Scientists from the Icahn School of Medicine at Mount Sinai have discovered a new role for the brain chemical dopamine, which is independent of the classic neurotransmission. The new role appears to be crucial for changes in gene expression associated with chronic exposure to or abuse of cocaine. This is the result of a study published in the journal Science on Friday, April 10th.
"Our study provides the first evidence of how dopamine can directly influence drug-induced gene expression disorders and subsequent relapse behavior," said Ian Maze, PhD, associate professor of neuroscience and pharmacological sciences at the Icahn School of Medicine in Berg Sinai and lead author the study. "In addition to transmitting signals between neurons in the brain, we found that dopamine can be chemically bound to histone proteins, causing cells to turn different genes on and off and affect regions of the brain that are involved in motivation and reward behavior. The biochemical process significantly affects the susceptibility and relapse of cocaine when it is disrupted by drug abuse. "
The study is about DNA and how it works to build each person's individual biological map. Each cell in the body contains two meters of DNA, the blueprint for all the functions of all cells in the body. This DNA is wrapped around coils of histone proteins (proteins that package DNA in the cell nucleus and are highly susceptible to chemical modifications that help regulate gene expression) in structures called nucleosomes. If DNA encoding a particular gene is tightly wound in the coil, that gene is less likely to be expressed. If the gene is not so tightly wrapped, it is more likely to be expressed. This can affect many functions of a particular cell.
Dopamine, known as a feel-good neurotransmitter, is a chemical that carries information between neurons. The brain is released when we eat food we crave or when we have sex, which contributes to feelings of joy and contentment as part of the natural reward system. This important neurochemical substance promotes mood, motivation and attention and helps regulate movement, learning and emotional reactions. Dopamine also enables us not only to see rewards, but to take action to approach them.
It is believed that the susceptibility to relapse during periods of cocaine withdrawal is due to functional rewiring of the brain's reward circuits, particularly in regions of the middle brain such as the ventral segmental region (VTA). The research team discovered that a protein called transglutaminase can bind 2 dopamine molecules directly to histone proteins (a process called histone dopaminylation, or H3Q5dop), which in turn affects the histone DNA coil to enable environmentally regulated changes in gene expression. They found that histone dopaminylation plays a crucial role in increasing the increased susceptibility to relapse over a longer period of time. In particular, the accumulation of H3Q5dop in the VTA can hijack the reward circuit, making it difficult to distinguish between good and badly adapted behavior. However, the study found that reducing H3Q5dop in rats programmed for cocaine withdrawal significantly reversed the changes in gene expression mediated by cocaine and reduced behavior when searching for cocaine.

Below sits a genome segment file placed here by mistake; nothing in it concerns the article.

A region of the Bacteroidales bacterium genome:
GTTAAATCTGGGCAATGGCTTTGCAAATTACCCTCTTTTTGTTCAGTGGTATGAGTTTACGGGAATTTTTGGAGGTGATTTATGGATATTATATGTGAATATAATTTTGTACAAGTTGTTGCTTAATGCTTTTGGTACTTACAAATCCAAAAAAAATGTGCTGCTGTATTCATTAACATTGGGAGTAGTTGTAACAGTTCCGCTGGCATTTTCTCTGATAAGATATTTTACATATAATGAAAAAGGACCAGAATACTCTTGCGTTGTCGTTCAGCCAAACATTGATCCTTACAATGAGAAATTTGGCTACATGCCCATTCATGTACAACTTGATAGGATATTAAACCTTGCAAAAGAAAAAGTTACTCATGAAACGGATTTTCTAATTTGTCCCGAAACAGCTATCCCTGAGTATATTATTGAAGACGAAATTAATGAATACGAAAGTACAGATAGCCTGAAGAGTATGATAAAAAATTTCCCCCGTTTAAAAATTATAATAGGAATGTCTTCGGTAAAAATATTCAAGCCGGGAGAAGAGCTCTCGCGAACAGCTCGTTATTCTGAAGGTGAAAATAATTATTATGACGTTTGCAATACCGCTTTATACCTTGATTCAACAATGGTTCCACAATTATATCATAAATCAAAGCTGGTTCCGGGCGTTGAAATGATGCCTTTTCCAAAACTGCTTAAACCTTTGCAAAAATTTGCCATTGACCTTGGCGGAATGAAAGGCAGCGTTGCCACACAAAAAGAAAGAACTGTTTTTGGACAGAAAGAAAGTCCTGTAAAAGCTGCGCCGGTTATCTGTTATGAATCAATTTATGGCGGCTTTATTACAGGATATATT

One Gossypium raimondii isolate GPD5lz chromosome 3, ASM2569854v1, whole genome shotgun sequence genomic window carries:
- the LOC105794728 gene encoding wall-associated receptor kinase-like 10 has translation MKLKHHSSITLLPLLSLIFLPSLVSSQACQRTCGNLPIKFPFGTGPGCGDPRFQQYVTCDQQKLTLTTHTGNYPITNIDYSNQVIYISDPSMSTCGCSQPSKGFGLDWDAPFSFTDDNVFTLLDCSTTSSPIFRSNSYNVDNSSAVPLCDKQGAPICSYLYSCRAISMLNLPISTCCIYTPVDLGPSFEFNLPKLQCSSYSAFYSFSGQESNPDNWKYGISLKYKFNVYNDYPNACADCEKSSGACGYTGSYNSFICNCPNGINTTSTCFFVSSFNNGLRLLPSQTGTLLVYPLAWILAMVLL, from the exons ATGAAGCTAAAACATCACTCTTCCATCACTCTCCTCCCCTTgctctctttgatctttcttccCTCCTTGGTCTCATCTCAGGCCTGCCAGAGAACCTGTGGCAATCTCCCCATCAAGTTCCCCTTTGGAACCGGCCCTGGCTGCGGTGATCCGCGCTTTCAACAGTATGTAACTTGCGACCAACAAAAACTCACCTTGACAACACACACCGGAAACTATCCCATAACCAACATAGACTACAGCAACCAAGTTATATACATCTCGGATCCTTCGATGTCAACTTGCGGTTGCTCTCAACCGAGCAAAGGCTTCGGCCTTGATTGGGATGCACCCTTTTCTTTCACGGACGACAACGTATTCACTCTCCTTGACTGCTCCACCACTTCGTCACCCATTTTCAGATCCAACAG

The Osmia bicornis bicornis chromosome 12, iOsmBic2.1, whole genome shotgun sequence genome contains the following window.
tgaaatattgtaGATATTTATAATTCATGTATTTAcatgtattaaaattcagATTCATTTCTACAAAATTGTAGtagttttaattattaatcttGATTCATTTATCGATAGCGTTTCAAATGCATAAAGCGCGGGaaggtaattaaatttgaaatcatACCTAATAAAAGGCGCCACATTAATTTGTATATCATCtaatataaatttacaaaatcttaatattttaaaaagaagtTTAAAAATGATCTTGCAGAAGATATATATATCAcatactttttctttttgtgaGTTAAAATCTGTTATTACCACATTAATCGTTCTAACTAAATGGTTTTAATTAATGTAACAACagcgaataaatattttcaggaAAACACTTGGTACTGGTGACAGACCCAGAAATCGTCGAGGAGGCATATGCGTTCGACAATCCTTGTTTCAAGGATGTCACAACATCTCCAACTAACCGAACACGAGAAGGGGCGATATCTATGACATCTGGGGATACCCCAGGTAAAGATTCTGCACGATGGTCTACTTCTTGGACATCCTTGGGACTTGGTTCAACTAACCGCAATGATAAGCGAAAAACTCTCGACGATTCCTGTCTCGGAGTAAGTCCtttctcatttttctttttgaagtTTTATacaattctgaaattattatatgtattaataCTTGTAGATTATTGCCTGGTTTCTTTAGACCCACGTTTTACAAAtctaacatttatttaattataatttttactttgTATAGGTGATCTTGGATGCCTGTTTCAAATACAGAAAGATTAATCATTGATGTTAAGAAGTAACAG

"The question that has always challenged neuroscientists is which molecular phenomena increase the increased susceptibility to drug relapse in humans," says Dr. Ashley Lepack, researcher at the Friedman Brain Institute's Neuroscience Institute in Dr. Maze & # 39; s laboratory on Mount Sinai and lead author of the study. "Our research sheds valuable light on this area by identifying histone dopaminylation as a new neurotransmission-independent role for dopamine that has not previously been considered in brain pathology."
"We believe that these results represent a paradigm shift in our attitude to dopamine, not only in connection with drug abuse, but possibly also in other reward-related behaviors and disorders, and in neurodegenerative diseases such as Parkinson's dopamine neurons," says Dr. Maze. "In this case, the question arises whether this neuronal death is due in part to faulty dopaminylation of histone proteins." "
In a study published last year, Dr. Maze and his team found that another neurotransmitter, serotonin, a chemical that helps regulate mood, works in a similar way to dopamine on gene expression in brain cells.
"When we observed this unique signaling mechanism with serotonin, we decided to investigate other neurotransmitters, especially dopamine, and found that it could experience this type of chemical modification on the same histone protein," explains Dr. Maze.
Early work with human autopsy tissues made Dr. Maze demonstrated that there may be strong parallels, but fundamental questions about biochemical function are still open before human experiments can begin. "From a therapeutic perspective, we started using rodent models to identify the mechanisms that can actually reverse aberrant and addictive behaviors," says Dr. Maze, "and that knowledge could be critical to bringing this novel research to the clinic."
Researchers at Buffalo New York State University, Rockefeller University, McGill University, and Vanderbilt University School of Medicine have contributed to this research.
The study was supported by grants from the National Institute on Drug Abuse and the National Institute on Mental Health.
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